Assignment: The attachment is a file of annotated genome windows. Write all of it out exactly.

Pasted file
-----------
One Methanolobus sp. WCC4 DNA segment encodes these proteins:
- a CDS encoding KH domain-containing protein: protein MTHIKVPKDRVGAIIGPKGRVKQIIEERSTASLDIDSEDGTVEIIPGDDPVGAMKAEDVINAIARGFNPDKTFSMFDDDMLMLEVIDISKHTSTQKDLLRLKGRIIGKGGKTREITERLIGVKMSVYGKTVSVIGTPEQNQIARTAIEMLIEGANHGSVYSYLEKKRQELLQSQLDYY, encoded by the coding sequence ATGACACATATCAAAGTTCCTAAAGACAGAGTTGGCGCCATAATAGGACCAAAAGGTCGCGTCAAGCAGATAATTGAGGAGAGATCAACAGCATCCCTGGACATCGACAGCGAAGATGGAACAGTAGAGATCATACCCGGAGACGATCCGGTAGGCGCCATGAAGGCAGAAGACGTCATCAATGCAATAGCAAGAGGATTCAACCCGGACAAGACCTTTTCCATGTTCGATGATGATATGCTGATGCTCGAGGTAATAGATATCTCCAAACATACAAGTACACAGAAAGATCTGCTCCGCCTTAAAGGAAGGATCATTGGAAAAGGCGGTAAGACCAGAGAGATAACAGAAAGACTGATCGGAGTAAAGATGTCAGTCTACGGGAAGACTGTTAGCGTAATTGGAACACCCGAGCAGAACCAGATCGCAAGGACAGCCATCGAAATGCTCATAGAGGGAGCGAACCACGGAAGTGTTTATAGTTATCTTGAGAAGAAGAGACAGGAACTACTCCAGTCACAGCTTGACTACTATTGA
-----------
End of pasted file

One Methanolobus sp. WCC4 DNA segment encodes these proteins:
- a CDS encoding KH domain-containing protein: protein MTHIKVPKDRVGAIIGPKGRVKQIIEERSTASLDIDSEDGTVEIIPGDDPVGAMKAEDVINAIARGFNPDKTFSMFDDDMLMLEVIDISKHTSTQKDLLRLKGRIIGKGGKTREITERLIGVKMSVYGKTVSVIGTPEQNQIARTAIEMLIEGANHGSVYSYLEKKRQELLQSQLDYY, encoded by the coding sequence ATGACACATATCAAAGTTCCTAAAGACAGAGTTGGCGCCATAATAGGACCAAAAGGTCGCGTCAAGCAGATAATTGAGGAGAGATCAACAGCATCCCTGGACATCGACAGCGAAGATGGAACAGTAGAGATCATACCCGGAGACGATCCGGTAGGCGCCATGAAGGCAGAAGACGTCATCAATGCAATAGCAAGAGGATTCAACCCGGACAAGACCTTTTCCATGTTCGATGATGATATGCTGATGCTCGAGGTAATAGATATCTCCAAACATACAAGTACACAGAAAGATCTGCTCCGCCTTAAAGGAAGGATCATTGGAAAAGGCGGTAAGACCAGAGAGATAACAGAAAGACTGATCGGAGTAAAGATGTCAGTCTACGGGAAGACTGTTAGCGTAATTGGAACACCCGAGCAGAACCAGATCGCAAGGACAGCCATCGAAATGCTCATAGAGGGAGCGAACCACGGAAGTGTTTATAGTTATCTTGAGAAGAAGAGACAGGAACTACTCCAGTCACAGCTTGACTACTATTGA